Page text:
Pointing at the dead body of Jesus he is at the same time seeing the other parts, the other actors inside us; this process has different names - in the New Testament the greek word used in the original is metanoia, which has often been translated repent. It means to turn.

Where are we to turn to and where from?

Our attention is quite of its own nature continuously either fascinated or irritated by something. The idea of metanoia is to turn our look inside, to see and to observe, to become the witness. As we are, without any effort, we are not witnesses at all!

John the Baptist was beheaded. The meaning of the 'beheading' is to be cut off from the dominance of the head, from our concepts.

Jesus Dead On the Cross

Jesus On the Cross

When I relate myself to this picture and take it as representing something in me it becomes clear that it represents the godly part of myself and has at the same time something to do with the human in me.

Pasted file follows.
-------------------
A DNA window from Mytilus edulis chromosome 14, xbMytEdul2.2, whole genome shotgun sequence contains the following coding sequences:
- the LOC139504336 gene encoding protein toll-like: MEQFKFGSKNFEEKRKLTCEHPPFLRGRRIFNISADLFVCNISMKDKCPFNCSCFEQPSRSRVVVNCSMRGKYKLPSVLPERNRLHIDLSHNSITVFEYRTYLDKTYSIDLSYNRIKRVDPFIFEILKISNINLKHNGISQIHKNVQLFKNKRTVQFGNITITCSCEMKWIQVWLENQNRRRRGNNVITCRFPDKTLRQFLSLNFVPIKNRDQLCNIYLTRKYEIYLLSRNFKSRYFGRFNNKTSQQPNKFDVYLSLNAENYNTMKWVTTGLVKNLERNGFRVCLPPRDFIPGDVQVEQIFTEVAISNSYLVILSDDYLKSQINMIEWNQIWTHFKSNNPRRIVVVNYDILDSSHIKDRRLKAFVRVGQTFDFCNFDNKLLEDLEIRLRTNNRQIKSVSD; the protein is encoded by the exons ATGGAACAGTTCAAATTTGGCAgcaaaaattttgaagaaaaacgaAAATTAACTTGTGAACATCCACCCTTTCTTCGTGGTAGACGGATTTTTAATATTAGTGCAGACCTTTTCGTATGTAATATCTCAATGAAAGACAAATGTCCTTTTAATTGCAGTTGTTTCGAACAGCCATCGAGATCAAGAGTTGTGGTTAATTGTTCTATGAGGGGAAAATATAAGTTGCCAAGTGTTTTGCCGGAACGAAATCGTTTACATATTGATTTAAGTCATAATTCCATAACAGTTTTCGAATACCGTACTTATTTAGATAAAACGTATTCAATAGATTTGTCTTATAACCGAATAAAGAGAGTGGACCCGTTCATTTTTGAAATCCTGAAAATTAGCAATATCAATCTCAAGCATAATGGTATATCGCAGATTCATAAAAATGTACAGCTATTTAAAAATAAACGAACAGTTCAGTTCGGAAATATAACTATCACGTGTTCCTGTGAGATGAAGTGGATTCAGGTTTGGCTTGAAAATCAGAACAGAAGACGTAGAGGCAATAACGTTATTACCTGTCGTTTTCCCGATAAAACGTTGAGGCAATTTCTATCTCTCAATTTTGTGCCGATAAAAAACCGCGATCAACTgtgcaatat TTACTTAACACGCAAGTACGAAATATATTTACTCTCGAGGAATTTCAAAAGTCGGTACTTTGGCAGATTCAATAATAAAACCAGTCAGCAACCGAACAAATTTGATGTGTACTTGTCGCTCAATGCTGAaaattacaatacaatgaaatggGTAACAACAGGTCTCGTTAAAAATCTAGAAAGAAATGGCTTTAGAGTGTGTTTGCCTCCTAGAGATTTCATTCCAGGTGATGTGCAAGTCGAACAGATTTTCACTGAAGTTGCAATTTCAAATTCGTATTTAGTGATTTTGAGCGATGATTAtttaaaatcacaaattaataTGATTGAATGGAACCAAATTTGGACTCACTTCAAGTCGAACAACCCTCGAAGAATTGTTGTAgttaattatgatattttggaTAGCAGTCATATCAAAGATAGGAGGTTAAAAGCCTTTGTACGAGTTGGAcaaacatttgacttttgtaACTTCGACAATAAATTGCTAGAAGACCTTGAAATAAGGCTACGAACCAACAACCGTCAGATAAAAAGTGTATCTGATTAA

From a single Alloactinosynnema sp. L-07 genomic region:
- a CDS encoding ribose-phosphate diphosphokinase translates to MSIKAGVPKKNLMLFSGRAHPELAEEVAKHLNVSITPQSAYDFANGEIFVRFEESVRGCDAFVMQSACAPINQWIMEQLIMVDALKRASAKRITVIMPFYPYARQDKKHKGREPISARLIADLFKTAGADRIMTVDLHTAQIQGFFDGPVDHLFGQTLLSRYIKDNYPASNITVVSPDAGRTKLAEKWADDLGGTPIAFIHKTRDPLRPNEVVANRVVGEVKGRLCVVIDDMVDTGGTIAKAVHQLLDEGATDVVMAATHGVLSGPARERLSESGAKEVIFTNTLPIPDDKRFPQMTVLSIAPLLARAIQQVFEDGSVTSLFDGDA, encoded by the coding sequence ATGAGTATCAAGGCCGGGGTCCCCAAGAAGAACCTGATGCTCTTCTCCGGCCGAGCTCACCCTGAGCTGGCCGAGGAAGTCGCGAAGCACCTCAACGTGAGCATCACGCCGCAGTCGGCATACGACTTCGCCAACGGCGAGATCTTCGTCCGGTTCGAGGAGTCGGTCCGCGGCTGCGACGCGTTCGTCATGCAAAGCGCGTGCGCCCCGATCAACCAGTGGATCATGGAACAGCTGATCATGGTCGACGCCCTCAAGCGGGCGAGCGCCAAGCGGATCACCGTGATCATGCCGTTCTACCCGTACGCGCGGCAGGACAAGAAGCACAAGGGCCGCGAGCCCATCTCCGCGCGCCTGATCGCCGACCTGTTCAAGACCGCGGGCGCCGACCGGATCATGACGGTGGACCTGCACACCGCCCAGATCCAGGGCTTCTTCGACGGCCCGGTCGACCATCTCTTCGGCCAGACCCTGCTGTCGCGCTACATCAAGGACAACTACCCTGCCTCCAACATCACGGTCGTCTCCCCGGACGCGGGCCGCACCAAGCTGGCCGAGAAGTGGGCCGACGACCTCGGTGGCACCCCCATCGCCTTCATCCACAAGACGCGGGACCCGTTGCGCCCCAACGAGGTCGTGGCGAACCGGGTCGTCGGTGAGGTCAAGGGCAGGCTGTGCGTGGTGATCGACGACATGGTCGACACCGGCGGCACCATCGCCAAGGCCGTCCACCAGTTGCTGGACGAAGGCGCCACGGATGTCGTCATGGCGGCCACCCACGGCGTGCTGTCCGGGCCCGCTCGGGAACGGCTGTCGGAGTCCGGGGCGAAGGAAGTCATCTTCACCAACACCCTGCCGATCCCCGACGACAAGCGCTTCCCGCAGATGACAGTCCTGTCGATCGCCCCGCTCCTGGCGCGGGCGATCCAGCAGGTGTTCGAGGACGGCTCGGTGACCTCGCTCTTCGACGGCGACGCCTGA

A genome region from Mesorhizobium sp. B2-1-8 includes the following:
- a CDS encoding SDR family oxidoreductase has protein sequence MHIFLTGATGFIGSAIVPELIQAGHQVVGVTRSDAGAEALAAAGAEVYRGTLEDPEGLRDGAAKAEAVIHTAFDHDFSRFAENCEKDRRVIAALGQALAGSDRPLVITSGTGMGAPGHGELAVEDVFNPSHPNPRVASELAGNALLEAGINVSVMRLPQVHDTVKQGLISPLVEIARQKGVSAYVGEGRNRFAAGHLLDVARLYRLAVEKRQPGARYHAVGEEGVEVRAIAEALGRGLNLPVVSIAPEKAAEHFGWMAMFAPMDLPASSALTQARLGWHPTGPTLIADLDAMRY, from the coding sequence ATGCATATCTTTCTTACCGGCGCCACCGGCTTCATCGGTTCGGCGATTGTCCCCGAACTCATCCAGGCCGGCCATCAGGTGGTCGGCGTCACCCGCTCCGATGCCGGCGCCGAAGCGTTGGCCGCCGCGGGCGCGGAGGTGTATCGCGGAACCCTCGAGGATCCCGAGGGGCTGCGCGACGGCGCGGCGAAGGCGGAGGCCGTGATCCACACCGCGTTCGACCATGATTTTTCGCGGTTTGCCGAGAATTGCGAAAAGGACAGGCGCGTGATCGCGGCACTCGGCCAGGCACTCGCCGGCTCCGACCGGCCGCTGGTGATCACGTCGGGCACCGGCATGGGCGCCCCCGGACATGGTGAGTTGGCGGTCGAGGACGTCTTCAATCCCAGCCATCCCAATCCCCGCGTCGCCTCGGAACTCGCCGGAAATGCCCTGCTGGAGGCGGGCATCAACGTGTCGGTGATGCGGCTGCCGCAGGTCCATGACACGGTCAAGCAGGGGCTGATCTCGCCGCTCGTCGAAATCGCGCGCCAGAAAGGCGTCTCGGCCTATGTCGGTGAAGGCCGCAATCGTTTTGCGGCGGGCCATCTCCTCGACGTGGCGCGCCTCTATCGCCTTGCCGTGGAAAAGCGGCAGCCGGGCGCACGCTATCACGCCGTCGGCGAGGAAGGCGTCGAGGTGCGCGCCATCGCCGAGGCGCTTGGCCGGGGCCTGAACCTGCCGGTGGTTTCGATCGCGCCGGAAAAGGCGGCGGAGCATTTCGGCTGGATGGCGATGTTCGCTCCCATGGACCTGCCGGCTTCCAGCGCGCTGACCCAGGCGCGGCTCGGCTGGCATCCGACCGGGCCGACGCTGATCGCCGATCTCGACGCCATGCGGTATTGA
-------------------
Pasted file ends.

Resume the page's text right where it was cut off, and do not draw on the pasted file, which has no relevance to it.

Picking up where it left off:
What is this picture really about? If the Isenheim Altar makes sense, and I am sure it does (and not only by logic), this painting of Jesus represents me as I am, as a mechanical, ordinary man, who has not yet totally died and been "reborn". It is the man asleep.

The part of the picture that represents what is awake in me is painted into the figure of St. John the Babtist, the observer who sees what is happening.

What is the suffering in this picture? What is suffering in me? Is it the human part that suffers, goes on in dreams and illusions about what life is? Or is it the Godly part?

The trinity contains the Father, the Son and the Holy Spirit. The Father is the Active force, the Son is the Passive force and the Holy Spirit is the Reconciling force.